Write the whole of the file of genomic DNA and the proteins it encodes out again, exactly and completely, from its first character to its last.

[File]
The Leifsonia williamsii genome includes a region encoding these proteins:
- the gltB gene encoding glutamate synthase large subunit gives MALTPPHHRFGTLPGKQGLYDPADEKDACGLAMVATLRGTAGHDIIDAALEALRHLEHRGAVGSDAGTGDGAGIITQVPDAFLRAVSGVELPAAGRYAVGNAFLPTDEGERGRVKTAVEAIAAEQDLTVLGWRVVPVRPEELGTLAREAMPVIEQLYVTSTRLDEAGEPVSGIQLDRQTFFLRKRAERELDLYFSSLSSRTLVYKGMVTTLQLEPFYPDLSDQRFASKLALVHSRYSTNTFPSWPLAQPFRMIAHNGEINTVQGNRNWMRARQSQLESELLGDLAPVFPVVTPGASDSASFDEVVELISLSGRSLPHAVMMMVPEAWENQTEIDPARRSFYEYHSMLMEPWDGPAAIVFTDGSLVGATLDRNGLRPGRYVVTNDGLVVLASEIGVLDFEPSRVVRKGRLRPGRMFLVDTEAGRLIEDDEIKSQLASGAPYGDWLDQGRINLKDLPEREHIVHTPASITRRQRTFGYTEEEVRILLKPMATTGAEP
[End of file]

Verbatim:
The Leifsonia williamsii genome includes a region encoding these proteins:
- the gltB gene encoding glutamate synthase large subunit gives MALTPPHHRFGTLPGKQGLYDPADEKDACGLAMVATLRGTAGHDIIDAALEALRHLEHRGAVGSDAGTGDGAGIITQVPDAFLRAVSGVELPAAGRYAVGNAFLPTDEGERGRVKTAVEAIAAEQDLTVLGWRVVPVRPEELGTLAREAMPVIEQLYVTSTRLDEAGEPVSGIQLDRQTFFLRKRAERELDLYFSSLSSRTLVYKGMVTTLQLEPFYPDLSDQRFASKLALVHSRYSTNTFPSWPLAQPFRMIAHNGEINTVQGNRNWMRARQSQLESELLGDLAPVFPVVTPGASDSASFDEVVELISLSGRSLPHAVMMMVPEAWENQTEIDPARRSFYEYHSMLMEPWDGPAAIVFTDGSLVGATLDRNGLRPGRYVVTNDGLVVLASEIGVLDFEPSRVVRKGRLRPGRMFLVDTEAGRLIEDDEIKSQLASGAPYGDWLDQGRINLKDLPEREHIVHTPASITRRQRTFGYTEEEVRILLKPMATTGAEP